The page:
Original URL: https://www.theregister.co.uk/2011/11/22/thinner_hdd/
Tablets mean tubby HDDs must get thinner - A*STAR
Porky platter wobblers must trim their bulging booty
Tablet computers need skinnier hard drives to provide more capacity than flash, with flash caches adding speed to the single spinning platter mix.
Researchers at the Singapore-based A*STAR or Data Storage Institute, which has been popping up in El Reg's pages quite a lot recently, think that current 7mm-thick single platter 2.5-inch drives, such as Seagate's Momentus Thin, are too thick for tablets. They believe it would be smarter to have thinner drives, specifically 5mm thick.
The DSI researchers think 200 million tablets could be sold in 2014 so the opportunity to improve storage performance is a good one. A statement from the institute read: "Thin hybrid drives would provide a good alternative to Flash memory due to the scaling and performance limitations of Flash memory... Hybrid drives could potentially lessen power consumption, reduce costs and increase storage capacity." The researchers estimate that hybrid drives could lower power consumption by around 30 per cent compared to hard disk drives, but they don't say on what basis the comparison is made.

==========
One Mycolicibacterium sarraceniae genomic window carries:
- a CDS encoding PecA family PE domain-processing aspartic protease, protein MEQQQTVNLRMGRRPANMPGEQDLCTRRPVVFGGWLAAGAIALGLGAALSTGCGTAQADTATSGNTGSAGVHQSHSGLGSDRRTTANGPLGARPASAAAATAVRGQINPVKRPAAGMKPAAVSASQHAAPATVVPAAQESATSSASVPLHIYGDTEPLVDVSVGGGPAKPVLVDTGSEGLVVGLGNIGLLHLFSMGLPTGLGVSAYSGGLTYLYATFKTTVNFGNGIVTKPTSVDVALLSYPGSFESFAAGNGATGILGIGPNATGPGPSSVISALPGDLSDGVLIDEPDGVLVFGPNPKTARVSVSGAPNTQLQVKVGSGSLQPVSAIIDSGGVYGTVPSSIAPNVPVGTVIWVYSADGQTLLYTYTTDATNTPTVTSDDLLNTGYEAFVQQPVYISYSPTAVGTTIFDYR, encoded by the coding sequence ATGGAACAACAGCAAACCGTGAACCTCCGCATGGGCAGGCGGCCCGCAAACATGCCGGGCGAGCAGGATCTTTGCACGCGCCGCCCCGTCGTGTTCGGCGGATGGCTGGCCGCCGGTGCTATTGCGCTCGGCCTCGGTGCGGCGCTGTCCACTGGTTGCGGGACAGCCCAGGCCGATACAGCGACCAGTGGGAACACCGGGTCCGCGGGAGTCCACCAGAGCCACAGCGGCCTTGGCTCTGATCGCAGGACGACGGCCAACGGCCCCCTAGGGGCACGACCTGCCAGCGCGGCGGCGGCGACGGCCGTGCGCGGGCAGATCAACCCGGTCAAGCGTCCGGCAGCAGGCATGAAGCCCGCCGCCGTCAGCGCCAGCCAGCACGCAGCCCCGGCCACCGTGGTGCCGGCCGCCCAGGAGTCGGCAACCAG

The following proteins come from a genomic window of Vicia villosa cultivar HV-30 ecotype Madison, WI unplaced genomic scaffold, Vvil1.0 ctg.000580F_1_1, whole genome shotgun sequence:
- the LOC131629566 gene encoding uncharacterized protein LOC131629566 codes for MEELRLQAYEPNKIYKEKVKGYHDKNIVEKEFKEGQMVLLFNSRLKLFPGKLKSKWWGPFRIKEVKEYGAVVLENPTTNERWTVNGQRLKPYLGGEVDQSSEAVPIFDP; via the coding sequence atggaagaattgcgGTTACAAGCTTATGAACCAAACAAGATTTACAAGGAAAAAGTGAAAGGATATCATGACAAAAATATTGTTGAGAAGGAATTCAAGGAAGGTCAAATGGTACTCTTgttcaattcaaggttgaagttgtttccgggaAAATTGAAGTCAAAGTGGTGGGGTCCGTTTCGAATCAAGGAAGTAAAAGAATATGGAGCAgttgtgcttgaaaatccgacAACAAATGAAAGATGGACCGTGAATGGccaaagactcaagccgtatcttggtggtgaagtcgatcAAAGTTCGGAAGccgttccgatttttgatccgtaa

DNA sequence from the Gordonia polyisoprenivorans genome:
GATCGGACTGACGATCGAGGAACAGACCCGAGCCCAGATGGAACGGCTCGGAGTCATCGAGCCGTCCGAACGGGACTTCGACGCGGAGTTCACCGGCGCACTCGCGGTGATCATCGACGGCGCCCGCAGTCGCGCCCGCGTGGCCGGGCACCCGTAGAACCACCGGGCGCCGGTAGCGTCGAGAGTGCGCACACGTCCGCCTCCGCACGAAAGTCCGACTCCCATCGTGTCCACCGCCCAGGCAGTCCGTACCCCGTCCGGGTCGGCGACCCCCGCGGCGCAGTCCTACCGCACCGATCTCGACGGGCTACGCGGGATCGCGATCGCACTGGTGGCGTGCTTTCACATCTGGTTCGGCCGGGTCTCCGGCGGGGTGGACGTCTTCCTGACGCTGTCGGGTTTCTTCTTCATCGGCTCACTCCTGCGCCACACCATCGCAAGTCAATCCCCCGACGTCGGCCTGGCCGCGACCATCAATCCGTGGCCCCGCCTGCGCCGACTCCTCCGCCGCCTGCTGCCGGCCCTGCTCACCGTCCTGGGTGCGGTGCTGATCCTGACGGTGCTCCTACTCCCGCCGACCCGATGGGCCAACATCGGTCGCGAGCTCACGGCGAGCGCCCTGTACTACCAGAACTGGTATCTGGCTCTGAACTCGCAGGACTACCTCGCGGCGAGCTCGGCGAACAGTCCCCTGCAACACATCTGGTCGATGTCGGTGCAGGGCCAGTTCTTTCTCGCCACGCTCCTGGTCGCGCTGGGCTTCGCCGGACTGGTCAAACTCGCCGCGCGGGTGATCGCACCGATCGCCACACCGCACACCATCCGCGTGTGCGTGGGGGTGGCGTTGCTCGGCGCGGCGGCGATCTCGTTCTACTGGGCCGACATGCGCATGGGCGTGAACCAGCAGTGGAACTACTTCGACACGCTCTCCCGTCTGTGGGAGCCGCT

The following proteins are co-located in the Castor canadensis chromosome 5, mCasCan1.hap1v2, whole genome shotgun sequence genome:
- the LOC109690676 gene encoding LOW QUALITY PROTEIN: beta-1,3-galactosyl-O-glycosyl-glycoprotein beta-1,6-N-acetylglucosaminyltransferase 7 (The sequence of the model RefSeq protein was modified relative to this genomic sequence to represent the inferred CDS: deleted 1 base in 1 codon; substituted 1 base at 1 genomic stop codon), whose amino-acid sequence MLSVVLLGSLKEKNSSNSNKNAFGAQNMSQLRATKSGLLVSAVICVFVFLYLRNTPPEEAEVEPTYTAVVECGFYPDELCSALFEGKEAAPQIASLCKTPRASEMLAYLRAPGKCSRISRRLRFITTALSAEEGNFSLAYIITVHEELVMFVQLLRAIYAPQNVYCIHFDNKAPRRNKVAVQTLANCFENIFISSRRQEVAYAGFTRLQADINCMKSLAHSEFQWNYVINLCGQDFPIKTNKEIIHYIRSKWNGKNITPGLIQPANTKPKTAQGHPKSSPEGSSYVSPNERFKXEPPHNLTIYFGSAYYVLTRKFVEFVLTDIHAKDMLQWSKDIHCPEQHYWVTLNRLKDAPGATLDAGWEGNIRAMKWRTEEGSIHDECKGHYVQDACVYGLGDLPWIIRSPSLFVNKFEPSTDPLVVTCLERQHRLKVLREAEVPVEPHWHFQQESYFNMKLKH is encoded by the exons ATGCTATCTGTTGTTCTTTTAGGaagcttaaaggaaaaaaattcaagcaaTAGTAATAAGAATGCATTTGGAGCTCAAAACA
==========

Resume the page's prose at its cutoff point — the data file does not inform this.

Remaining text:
The DSI researchers are proposing to develop a hybrid disk drive that could fit inside an iPad, 0.34-inches (8.8mm) thick, and describe how they could do it with a thinner motor thus:
One of the main challenges faced in scaling down the thickness of a hard disk drive is the ability to scale the thickness of the current spindle motor while maintaining the motor performance such as the non-repeatable run-out (NRRO). DSI has designed an axial field motor (the current motor is based on a radial field design) that is 4mm thick, and can spin at 5400/7200 revolutions per minute (rpm). The axial field design eliminates cogging torque and unbalanced magnetic pull that in turn helps to reduce friction loss of the bearing, vibration and acoustic noise. This novel and slim spindle motor will be demonstrated in DSI's thin drive with a 5 mm thickness.
Dr Pantelis Alexopoulos, DSI's executive director, waxed lyrical about this, saying: "DSI is very excited about the direction that we are taking. We strongly believe there is an opening in the market for thin drives. We are capitalising on our years of R&D experience in hard disk drive and data centre technologies and are working passionately to make the concept of thin hard disk drive into reality."
It may be telling that none of the hard disk drive companies have pushed motor manufacturers to produce thinner motors, as far as we know. Perhaps they think the tablet hard disk drive opportunity is a figment of DSI's imagination or they may actually have their own, skinnifying drive effort. They wouldn't do this though, without qualifying the opportunity with tablet manufacturers, and there are only two that count, currently: Apple and Samsung. Maybe ultrabooks might be a more realistic target for hybrid flash/single platter drives. ®